Hello and welcome to the review of a reader who temporarily jumped ship halfway through Infinite Jest to explore the more accessible side of the Wallace catalogue. I found huge parts Infinite Jest maddening and repulsive while others to be shining with explosive prosaic genius, parts that made me understand the whole whiz-kid opus language around the book I thought for so long to be blown way out of proportion. This combination of repulsion and intrigue seems to be characteristic of Wallace's st ...more
Mar 04, 2018 rated it it was amazing
“Might there ever be any questions you yourself wish to ask?”

“Consciousness is nature’s nightmare"

In the first two short stories DFW gave voice to the consequences born from living in the pressure cooker of boredom and routine. Following that was the theme of self-awareness and the powers it gives us along with the suffering that follows.


Challenges throughout the book ranged from having to keep track of three or more story lines at once to dealing with names like Ellen Bactrain. Is it pronoun
Sep 14, 2013 rated it it was amazing
Comforting the disturbed and disturbing the comfortable.

This is one of the eight portrayals of failure to communicate in the ‘Oblivion’ short fiction collection – which was the last of DFW’s published fiction in his lifetime. I have already posted a review of ‘The Soul is not a Smithy’ which is also from this collection, and in my opinion these two stories are the most outstanding.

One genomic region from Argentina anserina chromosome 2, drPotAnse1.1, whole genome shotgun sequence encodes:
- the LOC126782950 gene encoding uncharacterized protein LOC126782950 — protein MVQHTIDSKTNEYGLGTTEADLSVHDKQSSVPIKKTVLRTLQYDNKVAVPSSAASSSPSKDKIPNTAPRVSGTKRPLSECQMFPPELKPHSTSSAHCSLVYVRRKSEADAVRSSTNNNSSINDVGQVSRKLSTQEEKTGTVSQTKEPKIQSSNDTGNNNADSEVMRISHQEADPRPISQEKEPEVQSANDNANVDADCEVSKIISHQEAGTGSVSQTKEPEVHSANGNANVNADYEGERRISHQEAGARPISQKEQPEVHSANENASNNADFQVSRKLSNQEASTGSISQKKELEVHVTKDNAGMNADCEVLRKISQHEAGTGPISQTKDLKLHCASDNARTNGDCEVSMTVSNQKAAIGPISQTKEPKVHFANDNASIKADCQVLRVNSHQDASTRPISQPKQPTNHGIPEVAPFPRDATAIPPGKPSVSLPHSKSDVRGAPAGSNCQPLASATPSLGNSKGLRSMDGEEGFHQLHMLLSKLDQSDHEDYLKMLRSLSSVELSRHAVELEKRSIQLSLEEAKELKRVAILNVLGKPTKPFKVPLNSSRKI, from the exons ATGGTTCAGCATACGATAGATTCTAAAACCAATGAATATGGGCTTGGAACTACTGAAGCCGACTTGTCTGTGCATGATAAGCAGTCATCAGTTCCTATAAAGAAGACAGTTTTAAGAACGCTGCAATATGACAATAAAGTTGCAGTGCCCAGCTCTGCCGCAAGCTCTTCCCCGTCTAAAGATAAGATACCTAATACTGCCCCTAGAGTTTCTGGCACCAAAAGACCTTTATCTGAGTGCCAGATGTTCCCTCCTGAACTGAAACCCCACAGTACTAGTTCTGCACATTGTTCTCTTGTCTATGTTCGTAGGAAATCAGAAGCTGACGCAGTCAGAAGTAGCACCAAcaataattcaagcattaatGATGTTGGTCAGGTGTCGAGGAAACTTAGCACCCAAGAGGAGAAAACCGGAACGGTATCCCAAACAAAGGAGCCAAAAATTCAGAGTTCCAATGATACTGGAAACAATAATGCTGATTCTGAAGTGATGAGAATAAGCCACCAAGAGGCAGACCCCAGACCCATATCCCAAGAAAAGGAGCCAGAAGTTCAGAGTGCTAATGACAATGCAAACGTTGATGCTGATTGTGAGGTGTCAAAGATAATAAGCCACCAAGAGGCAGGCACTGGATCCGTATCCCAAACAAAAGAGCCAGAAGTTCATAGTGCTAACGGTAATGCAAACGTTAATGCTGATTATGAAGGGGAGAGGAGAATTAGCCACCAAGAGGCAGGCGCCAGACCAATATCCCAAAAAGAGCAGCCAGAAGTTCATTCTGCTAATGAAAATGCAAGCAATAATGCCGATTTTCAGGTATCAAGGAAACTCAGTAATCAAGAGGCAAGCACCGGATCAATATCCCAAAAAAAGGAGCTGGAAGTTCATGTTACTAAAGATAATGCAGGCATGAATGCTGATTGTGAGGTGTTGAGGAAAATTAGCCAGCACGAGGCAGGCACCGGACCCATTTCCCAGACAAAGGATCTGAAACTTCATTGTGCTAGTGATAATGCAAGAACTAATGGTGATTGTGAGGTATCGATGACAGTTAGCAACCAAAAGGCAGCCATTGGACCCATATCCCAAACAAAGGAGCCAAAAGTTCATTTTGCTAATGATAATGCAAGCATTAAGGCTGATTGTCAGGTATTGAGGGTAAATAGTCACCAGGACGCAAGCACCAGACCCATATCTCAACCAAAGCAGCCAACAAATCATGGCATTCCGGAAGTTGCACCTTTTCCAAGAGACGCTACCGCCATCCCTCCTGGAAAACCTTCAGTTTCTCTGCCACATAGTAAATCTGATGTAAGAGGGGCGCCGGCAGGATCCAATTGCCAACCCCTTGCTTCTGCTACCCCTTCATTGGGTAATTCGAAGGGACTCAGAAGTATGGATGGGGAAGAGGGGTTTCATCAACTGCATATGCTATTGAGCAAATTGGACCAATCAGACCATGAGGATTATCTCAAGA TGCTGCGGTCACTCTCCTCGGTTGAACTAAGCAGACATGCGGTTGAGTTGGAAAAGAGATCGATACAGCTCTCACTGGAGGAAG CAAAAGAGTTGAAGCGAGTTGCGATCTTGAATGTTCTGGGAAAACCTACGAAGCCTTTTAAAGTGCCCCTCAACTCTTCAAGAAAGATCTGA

Wallace uses the clinical, the theoretical, and the confessional style of narrative, and often all three, to home in
Nate D
May 05, 2008 rated it it was amazing
Recommended to Nate D by: Anne, again.
David Foster Wallace inspires many complaints -- he is overly self-conscious, he abuses the footnote, he is at times impenetrable -- but here happily, none of these are especially true. Even the post-modern playfulness is reigned in somewhat. Unlike the layered interviews and broken portraits of Brief Interviews with Hideous Men, these are more properly stories (or even novellas, perhaps, as many are quite lengthy), winding and carefully plotted, and fully invested in the narrative. Only a singl ...more